Production Order #18
Airing Order #15
Directed by Robert Sparr
Written by Theodore Sturgeon
After last week’s shockingly bad “The Menagerie”, I am ready to move on but before we do, I have a few things to say about the ratings. While I mentioned my reasoning behind grading all the way back in my review of “The Daleks” for Doctor Who, many of you reading this don’t and/or didn’t read that and even if you did, it was buried at the end of a review from over a year ago so it’s about time to clarify/reiterate things even though it is just as true then as it is now.
First of all ratings are really arbitrary and I only give episodes them to give a nice little sum up of how I felt about them and to help me remember whether I liked them (the most important reason). While heavily based off the AVC system (for obvious reasons), I do feel they tend to be rather generous with their grades and as a result mine are going to be lower than they would be there. I’m still judging the show merely against itself (since comparing episodes of unrelated shows is a fool’s errand), but A’s and A-‘s will be rare (as will F’s but those episodes truly earned my first lower than a D grade and only my fifth lower than a C- on either show) and something like a C or C+ isn’t really a condemnation of the episode like it is there. Of course no system like this is perfect and what may seem like a peak could be SOP in a season and what seems like a nadir could be hopelessly quaint later on (an experience I am currently suffering through on The Flash) so we’ll see just how I’m feeling when we get to “Spock’s Brain”.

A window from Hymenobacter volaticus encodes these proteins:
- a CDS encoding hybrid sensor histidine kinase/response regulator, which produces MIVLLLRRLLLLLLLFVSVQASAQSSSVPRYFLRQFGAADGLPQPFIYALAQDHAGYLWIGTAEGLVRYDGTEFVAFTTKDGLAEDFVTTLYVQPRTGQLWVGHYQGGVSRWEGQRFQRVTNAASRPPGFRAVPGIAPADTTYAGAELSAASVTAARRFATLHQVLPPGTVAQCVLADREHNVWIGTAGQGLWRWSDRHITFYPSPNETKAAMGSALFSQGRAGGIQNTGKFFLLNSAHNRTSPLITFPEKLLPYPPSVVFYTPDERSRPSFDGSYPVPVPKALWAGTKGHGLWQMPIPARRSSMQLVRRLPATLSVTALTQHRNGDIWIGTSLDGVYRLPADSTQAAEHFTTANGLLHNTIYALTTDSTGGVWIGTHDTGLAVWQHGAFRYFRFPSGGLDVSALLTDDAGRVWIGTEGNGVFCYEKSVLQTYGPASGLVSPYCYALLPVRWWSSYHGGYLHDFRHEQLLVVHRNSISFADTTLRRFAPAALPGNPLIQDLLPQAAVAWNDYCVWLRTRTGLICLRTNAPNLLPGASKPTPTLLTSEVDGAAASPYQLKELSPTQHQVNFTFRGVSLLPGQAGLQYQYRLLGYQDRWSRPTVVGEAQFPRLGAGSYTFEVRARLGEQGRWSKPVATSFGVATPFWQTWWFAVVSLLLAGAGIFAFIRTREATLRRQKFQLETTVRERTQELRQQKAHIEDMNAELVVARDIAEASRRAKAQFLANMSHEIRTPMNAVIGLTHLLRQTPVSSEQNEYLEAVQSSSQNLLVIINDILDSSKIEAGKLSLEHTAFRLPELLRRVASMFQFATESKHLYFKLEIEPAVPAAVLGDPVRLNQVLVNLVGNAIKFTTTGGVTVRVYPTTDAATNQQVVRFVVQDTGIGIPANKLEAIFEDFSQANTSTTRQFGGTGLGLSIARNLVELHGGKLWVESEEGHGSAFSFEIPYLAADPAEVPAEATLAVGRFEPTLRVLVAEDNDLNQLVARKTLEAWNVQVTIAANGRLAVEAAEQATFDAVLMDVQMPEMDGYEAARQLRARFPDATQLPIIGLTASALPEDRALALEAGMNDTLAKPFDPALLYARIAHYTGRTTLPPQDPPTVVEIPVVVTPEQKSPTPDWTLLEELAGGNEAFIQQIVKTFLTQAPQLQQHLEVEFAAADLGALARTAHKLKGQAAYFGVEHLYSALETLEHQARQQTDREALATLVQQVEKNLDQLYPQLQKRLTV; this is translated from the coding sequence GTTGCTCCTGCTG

Now with all that boring stuff out of the way, it’s time for a bit of “Shore Leave”. The crew has been travelling for months without rest and is suffering from fatigue. They discover a beautiful, Earth-like planet that Kirk quickly calls “too good to be true” (because we needed that point drilled into us more…). Spock manages to trick Kirk into ordering himself to take some leave time (did not need the wacky music to back it up especially since any viewer could see it coming) by describing a crewman suffering from fatigue but I like Spock loosening up some at least in his interactions with Kirk.